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Cheryl Hughes: Think Ahead

Garey says that he and his sister, Charlotte, were admonished by their parents to “Think ahead” to the point that neither Garey nor Charlotte looks behind themselves.  I can attest to that.  Both leave a wake of destruction in their paths that is sometimes perilous to those coming behind them, and in Charlotte’s case, perilous to herself.

I will have to admit they get a lot done.  They are both very good DIY people, but it will take them a week after the project to find the tools they used for the project, and even longer to get things that were turned upside down put aright once again.  You go at your own risk into one of their work areas.  Power tools, hammers, screwdrivers, nails and bits of wood are tossed hither and thither—if thither is a real word—around the work area.  Nothing is wasted and little is ever thrown away.  

You know, I don’t have to clean up the mess, so it shouldn’t be my concern, and it wasn’t until two weeks ago.  It was about two weeks ago when Charlotte was running around the house like her hair was on fire—this is normal procedure for her—head, arms and torso a few beats ahead of her feet and legs, when her big toe caught on a rolled-up piece of old carpet, next to her back door.  The catching of her toe wouldn’t have meant imminent disaster had her back door been closed.  Her back door was open, however, and Charlotte fell out the back door, over the deck and onto some paving stones, shattering her left wrist and breaking her right elbow.  She lay sprawled on the ground for an hour before her son finally heard her calling for help.  

She currently has two metal plates in her wrist and a couple of screws in her elbow.  She has casts on both arms.  The only way she can feed herself is by using a long-handled, two-tined meat fork and a wooden spoon.  Charlotte has had several misfortunate accidents during her 66 years on earth, and subsequently has metal screws in both knees—I’m not sure about her ankles.  Yesterday, she told me when she passes away, instead of choosing burial for her, we might consider recycling her body.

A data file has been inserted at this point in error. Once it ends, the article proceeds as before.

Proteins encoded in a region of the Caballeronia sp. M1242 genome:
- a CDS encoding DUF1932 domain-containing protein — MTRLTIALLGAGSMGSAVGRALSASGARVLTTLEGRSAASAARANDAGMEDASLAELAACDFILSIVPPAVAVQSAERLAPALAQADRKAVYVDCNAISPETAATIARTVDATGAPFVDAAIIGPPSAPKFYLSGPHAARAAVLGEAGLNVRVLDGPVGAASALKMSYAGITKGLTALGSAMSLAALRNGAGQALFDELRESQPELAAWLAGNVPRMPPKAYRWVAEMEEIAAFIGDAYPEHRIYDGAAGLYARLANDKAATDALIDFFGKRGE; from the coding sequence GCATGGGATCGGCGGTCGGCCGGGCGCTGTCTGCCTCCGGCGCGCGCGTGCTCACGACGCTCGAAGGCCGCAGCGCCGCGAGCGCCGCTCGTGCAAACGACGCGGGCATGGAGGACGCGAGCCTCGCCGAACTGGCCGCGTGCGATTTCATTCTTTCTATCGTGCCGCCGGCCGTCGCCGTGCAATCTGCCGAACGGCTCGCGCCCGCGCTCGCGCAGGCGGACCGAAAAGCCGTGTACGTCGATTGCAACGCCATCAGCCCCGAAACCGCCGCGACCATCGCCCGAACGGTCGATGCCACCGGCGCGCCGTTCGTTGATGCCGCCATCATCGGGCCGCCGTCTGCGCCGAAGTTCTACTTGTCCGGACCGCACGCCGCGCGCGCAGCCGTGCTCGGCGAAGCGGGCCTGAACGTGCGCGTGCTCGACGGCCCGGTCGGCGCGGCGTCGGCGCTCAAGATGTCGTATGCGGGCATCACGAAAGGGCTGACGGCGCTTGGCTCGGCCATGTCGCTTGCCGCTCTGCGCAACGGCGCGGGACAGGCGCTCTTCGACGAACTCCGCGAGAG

Charlotte lives like she lives because she is always trying to get out in front of a potential problem that she believes is surely coming her way.  Once, Garey’s mom, Aggie, discovered Charlotte measuring her basement in order to see how she might turn it into a separate apartment for a caregiver in the event that Aggie could no longer take care of herself.  I understand the mindset of hurrying to get out in front of a thing, but you can wear yourself out trying to prevent things that might never happen.

Of course, in the physical world, we need people who think ahead.  Fire fighters often do controlled burns to prevent larger wildfires from happening.  Engineers blow up huge blocks of ice on rivers during the spring thaw to keep the large chunks from forming damns that cause flooding.  There are embassies and emissaries all over the world charged with the tasks of preventing war.  Yes, there are times when it pays to think ahead.

One of my favorite examples of thinking ahead occurred during ancient times.  Before David was king of Israel, he was the leader of a rag-tag group of men who protected the flocks and herds of a man called Nabal.  At the end of the season, when the herdsmen returned to Nabal with their sheep in tow, David sent one of his men to ask for food and wine as a good will gesture for their work as guardsmen.  Nabal basically said he didn’t owe them anything.  David’s man returned empty-handed, and David swore vengeance on Nabal and his whole household.

One of Nabal’s servants went to Abigail, Nabal’s wife, and told her how his master had refused to reward David and his men for keeping the flocks and herds safe, adding they had not lost one sheep and had not suffered any bodily harm while David and his men watched over them.  He told Abigail that David was out for vengeance, and who could blame him.  

Abigail quickly rounded up the servants, who packed bread and wine and fig cakes onto the backs of donkeys and sent them out to meet David.  She followed behind.  When she met David and his men, who were most certainly impressed by the donkey banquet—the fig cakes alone would have won me over—she fell to the ground and begged for mercy on her household.  My favorite part was when she said, “My husband is an idiot” (actually, she called him a fool, but I take poetic license occasionally).  

David relented, and several lives were saved by this quick-thinking woman.

 

“Think ahead” does serve a purpose, and Charlotte will have several days now, and in her future, when she can do just that.  Unfortunately, her body will have to wait to follow, at least until she can bend her elbows.

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